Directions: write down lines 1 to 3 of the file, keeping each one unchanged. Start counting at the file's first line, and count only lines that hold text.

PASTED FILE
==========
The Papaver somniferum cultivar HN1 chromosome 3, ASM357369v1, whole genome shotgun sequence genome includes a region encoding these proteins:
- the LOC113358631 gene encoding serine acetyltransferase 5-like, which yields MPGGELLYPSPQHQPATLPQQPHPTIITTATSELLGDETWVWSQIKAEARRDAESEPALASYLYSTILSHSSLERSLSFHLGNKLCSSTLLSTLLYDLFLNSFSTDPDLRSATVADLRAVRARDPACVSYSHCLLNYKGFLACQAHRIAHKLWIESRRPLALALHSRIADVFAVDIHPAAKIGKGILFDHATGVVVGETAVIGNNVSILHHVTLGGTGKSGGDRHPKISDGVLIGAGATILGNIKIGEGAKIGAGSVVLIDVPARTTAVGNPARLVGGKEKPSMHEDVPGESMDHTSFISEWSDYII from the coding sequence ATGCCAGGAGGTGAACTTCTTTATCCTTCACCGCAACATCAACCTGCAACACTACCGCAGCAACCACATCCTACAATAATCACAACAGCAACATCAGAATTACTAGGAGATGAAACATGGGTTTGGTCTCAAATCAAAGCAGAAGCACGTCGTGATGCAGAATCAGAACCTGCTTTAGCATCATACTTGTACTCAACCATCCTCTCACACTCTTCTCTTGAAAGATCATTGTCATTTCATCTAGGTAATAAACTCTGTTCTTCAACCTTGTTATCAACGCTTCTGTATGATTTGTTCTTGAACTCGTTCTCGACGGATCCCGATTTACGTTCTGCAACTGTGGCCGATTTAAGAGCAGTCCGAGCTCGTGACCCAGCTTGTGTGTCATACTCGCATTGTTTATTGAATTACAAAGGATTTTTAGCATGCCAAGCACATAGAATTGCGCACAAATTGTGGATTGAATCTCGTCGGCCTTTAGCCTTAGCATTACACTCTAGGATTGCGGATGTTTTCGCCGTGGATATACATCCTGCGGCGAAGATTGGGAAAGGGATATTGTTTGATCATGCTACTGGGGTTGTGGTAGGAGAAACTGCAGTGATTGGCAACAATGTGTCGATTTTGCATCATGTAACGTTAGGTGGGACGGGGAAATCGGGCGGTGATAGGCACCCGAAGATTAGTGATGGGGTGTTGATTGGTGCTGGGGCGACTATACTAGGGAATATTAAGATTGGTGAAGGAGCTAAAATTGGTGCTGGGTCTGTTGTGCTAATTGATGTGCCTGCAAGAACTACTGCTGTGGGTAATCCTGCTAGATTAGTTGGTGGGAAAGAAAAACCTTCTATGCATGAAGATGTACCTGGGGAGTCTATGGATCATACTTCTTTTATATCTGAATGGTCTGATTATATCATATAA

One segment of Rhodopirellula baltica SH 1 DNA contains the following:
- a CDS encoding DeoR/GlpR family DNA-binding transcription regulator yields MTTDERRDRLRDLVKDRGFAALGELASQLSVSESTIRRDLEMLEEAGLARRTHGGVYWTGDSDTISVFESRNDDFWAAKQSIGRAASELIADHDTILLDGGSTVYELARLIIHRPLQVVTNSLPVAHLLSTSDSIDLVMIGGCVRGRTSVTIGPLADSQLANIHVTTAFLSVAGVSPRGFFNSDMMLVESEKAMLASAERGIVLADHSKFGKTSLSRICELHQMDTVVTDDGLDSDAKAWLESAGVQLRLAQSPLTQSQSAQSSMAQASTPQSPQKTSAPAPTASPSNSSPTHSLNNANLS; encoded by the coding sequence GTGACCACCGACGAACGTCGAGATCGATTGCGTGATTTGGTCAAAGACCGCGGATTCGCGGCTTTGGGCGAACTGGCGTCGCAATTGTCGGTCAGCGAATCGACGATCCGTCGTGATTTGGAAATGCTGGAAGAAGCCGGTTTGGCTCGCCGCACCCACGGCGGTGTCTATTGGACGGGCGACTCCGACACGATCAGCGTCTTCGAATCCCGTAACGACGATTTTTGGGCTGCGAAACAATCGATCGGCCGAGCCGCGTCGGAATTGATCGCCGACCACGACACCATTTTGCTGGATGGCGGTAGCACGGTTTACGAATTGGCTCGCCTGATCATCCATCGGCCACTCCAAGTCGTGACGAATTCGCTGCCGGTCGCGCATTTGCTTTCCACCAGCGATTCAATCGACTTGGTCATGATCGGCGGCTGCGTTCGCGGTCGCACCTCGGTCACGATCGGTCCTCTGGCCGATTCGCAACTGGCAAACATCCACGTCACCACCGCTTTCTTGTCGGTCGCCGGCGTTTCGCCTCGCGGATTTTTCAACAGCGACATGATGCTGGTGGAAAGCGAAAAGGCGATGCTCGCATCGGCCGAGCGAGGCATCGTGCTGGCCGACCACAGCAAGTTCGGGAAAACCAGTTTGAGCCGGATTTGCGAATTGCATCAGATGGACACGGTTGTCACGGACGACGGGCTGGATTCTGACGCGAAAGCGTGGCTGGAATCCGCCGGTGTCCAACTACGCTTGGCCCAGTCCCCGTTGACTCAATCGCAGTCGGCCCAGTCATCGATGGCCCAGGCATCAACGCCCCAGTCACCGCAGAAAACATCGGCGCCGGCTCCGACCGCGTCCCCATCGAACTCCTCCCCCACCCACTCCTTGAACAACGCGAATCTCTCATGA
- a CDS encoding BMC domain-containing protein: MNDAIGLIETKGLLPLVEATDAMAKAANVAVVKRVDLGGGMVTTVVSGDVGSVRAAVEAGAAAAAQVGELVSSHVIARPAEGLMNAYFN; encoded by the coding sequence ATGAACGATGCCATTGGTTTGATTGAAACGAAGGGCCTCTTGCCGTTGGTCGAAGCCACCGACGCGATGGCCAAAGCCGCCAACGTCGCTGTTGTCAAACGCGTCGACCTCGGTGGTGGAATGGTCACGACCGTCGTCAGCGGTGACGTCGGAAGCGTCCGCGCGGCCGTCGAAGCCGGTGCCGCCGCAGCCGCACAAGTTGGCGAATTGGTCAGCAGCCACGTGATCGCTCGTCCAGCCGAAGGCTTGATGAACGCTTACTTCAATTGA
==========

The Papaver somniferum cultivar HN1 chromosome 3, ASM357369v1, whole genome shotgun sequence genome includes a region encoding these proteins:
- the LOC113358631 gene encoding serine acetyltransferase 5-like, which yields MPGGELLYPSPQHQPATLPQQPHPTIITTATSELLGDETWVWSQIKAEARRDAESEPALASYLYSTILSHSSLERSLSFHLGNKLCSSTLLSTLLYDLFLNSFSTDPDLRSATVADLRAVRARDPACVSYSHCLLNYKGFLACQAHRIAHKLWIESRRPLALALHSRIADVFAVDIHPAAKIGKGILFDHATGVVVGETAVIGNNVSILHHVTLGGTGKSGGDRHPKISDGVLIGAGATILGNIKIGEGAKIGAGSVVLIDVPARTTAVGNPARLVGGKEKPSMHEDVPGESMDHTSFISEWSDYII from the coding sequence ATGCCAGGAGGTGAACTTCTTTATCCTTCACCGCAACATCAACCTGCAACACTACCGCAGCAACCACATCCTACAATAATCACAACAGCAACATCAGAATTACTAGGAGATGAAACATGGGTTTGGTCTCAAATCAAAGCAGAAGCACGTCGTGATGCAGAATCAGAACCTGCTTTAGCATCATACTTGTACTCAACCATCCTCTCACACTCTTCTCTTGAAAGATCATTGTCATTTCATCTAGGTAATAAACTCTGTTCTTCAACCTTGTTATCAACGCTTCTGTATGATTTGTTCTTGAACTCGTTCTCGACGGATCCCGATTTACGTTCTGCAACTGTGGCCGATTTAAGAGCAGTCCGAGCTCGTGACCCAGCTTGTGTGTCATACTCGCATTGTTTATTGAATTACAAAGGATTTTTAGCATGCCAAGCACATAGAATTGCGCACAAATTGTGGATTGAATCTCGTCGGCCTTTAGCCTTAGCATTACACTCTAGGATTGCGGATGTTTTCGCCGTGGATATACATCCTGCGGCGAAGATTGGGAAAGGGATATTGTTTGATCATGCTACTGGGGTTGTGGTAGGAGAAACTGCAGTGATTGGCAACAATGTGTCGATTTTGCATCATGTAACGTTAGGTGGGACGGGGAAATCGGGCGGTGATAGGCACCCGAAGATTAGTGATGGGGTGTTGATTGGTGCTGGGGCGACTATACTAGGGAATATTAAGATTGGTGAAGGAGCTAAAATTGGTGCTGGGTCTGTTGTGCTAATTGATGTGCCTGCAAGAACTACTGCTGTGGGTAATCCTGCTAGATTAGTTGGTGGGAAAGAAAAACCTTCTATGCATGAAGATGTACCTGGGGAGTCTATGGATCATACTTCTTTTATATCTGAATGGTCTGATTATATCATATAA

One segment of Rhodopirellula baltica SH 1 DNA contains the following: